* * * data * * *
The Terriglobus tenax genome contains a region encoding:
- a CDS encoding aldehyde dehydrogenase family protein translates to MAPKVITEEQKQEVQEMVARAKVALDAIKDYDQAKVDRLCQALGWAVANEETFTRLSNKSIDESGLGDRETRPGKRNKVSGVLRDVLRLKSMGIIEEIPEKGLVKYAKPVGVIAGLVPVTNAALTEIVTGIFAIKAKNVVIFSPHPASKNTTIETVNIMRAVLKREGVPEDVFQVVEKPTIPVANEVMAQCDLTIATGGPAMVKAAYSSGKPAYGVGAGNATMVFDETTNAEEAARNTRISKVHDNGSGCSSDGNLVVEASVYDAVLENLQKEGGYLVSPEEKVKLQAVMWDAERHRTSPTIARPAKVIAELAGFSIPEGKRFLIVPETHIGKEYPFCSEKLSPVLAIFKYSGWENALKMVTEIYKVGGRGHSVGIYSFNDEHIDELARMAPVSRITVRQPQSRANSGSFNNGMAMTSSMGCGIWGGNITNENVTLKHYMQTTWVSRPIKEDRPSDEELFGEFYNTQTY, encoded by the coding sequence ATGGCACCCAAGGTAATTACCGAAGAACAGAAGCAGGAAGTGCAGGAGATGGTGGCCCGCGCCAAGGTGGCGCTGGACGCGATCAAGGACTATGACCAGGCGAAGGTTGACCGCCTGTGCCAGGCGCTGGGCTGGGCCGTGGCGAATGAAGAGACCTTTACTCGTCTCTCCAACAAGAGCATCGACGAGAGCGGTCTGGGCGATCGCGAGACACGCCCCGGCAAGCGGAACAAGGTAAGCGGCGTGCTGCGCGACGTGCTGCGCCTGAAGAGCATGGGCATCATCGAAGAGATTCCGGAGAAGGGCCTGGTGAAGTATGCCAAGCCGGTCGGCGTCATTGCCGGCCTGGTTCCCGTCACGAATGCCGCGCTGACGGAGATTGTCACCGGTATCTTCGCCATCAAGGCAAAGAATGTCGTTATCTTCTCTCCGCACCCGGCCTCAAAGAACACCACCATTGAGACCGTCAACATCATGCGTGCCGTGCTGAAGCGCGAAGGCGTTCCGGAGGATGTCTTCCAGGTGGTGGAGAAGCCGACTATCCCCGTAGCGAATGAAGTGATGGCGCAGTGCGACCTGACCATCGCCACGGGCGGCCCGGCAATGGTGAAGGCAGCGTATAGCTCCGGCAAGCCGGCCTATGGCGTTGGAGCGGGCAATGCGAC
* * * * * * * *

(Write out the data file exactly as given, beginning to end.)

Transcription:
The Terriglobus tenax genome contains a region encoding:
- a CDS encoding aldehyde dehydrogenase family protein translates to MAPKVITEEQKQEVQEMVARAKVALDAIKDYDQAKVDRLCQALGWAVANEETFTRLSNKSIDESGLGDRETRPGKRNKVSGVLRDVLRLKSMGIIEEIPEKGLVKYAKPVGVIAGLVPVTNAALTEIVTGIFAIKAKNVVIFSPHPASKNTTIETVNIMRAVLKREGVPEDVFQVVEKPTIPVANEVMAQCDLTIATGGPAMVKAAYSSGKPAYGVGAGNATMVFDETTNAEEAARNTRISKVHDNGSGCSSDGNLVVEASVYDAVLENLQKEGGYLVSPEEKVKLQAVMWDAERHRTSPTIARPAKVIAELAGFSIPEGKRFLIVPETHIGKEYPFCSEKLSPVLAIFKYSGWENALKMVTEIYKVGGRGHSVGIYSFNDEHIDELARMAPVSRITVRQPQSRANSGSFNNGMAMTSSMGCGIWGGNITNENVTLKHYMQTTWVSRPIKEDRPSDEELFGEFYNTQTY, encoded by the coding sequence ATGGCACCCAAGGTAATTACCGAAGAACAGAAGCAGGAAGTGCAGGAGATGGTGGCCCGCGCCAAGGTGGCGCTGGACGCGATCAAGGACTATGACCAGGCGAAGGTTGACCGCCTGTGCCAGGCGCTGGGCTGGGCCGTGGCGAATGAAGAGACCTTTACTCGTCTCTCCAACAAGAGCATCGACGAGAGCGGTCTGGGCGATCGCGAGACACGCCCCGGCAAGCGGAACAAGGTAAGCGGCGTGCTGCGCGACGTGCTGCGCCTGAAGAGCATGGGCATCATCGAAGAGATTCCGGAGAAGGGCCTGGTGAAGTATGCCAAGCCGGTCGGCGTCATTGCCGGCCTGGTTCCCGTCACGAATGCCGCGCTGACGGAGATTGTCACCGGTATCTTCGCCATCAAGGCAAAGAATGTCGTTATCTTCTCTCCGCACCCGGCCTCAAAGAACACCACCATTGAGACCGTCAACATCATGCGTGCCGTGCTGAAGCGCGAAGGCGTTCCGGAGGATGTCTTCCAGGTGGTGGAGAAGCCGACTATCCCCGTAGCGAATGAAGTGATGGCGCAGTGCGACCTGACCATCGCCACGGGCGGCCCGGCAATGGTGAAGGCAGCGTATAGCTCCGGCAAGCCGGCCTATGGCGTTGGAGCGGGCAATGCGAC